The idea that everyone in Northern Ireland can turn off their memories of Troubles, like a water tap, is as mythical as the idea that historians can construct a definitive ‘historical record.’ Initiatives like the Bridging Oral History Project are excellent in providing a space for those memories, but their reach is limited.
During the panel discussion hosted by Gerry Anderson at the conclusion of the Culture After Conflict conference, novelist Glenn Patterson said that a problem that he had with some of the art produced after the Troubles was that it presented people in Northern Ireland as passive – as if the Troubles had been done to them. Others had expressed this same idea from the stage throughout the day.
Patterson said that during the Troubles, people all over Northern Ireland woke up every day and took decisions, both big and small, that kept the Troubles going. He worried that people in Northern Ireland are therefore perpetuating another myth: that a ‘few bad men’ were responsible for the Troubles.
This ‘bad men’ view of the Troubles just might be furthered through programmes like that aired by BBC television this week on the Shankill Butchers, hosted by Stephen Nolan. Yes, the Shankill Butchers perpetrated very bad acts, I am not disputing that.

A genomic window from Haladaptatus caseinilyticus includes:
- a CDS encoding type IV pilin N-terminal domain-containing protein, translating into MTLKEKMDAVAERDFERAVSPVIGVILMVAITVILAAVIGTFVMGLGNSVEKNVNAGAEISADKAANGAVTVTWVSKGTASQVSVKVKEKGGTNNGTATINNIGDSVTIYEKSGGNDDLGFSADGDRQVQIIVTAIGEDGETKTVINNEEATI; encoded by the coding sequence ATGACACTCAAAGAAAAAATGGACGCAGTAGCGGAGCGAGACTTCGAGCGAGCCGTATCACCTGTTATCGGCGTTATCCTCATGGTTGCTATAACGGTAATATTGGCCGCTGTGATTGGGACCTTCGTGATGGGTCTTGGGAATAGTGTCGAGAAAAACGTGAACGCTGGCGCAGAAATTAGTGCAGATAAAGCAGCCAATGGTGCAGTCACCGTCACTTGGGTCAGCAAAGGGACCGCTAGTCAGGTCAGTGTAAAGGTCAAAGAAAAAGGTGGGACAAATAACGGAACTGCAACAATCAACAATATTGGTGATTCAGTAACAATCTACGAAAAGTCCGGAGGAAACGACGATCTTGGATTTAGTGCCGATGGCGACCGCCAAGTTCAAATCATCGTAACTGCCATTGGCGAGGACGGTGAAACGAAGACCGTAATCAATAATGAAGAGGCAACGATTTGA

But is this how Northern Ireland wants to remember its past, through piecemeal and sometimes sensationalist programmes, and the drip-drip of media stories about fresh revelations about past atrocities? Or can we have a more complex discussion about the Troubles and its causes, and how in choosing to remember together, we just might build a better future?
Gladys is a Research Fellow in the Senator George J Mitchell Institute for Global Peace, Security and Justice at Queen’s University Belfast. She also blogs on religion and politics at www.gladysganiel.com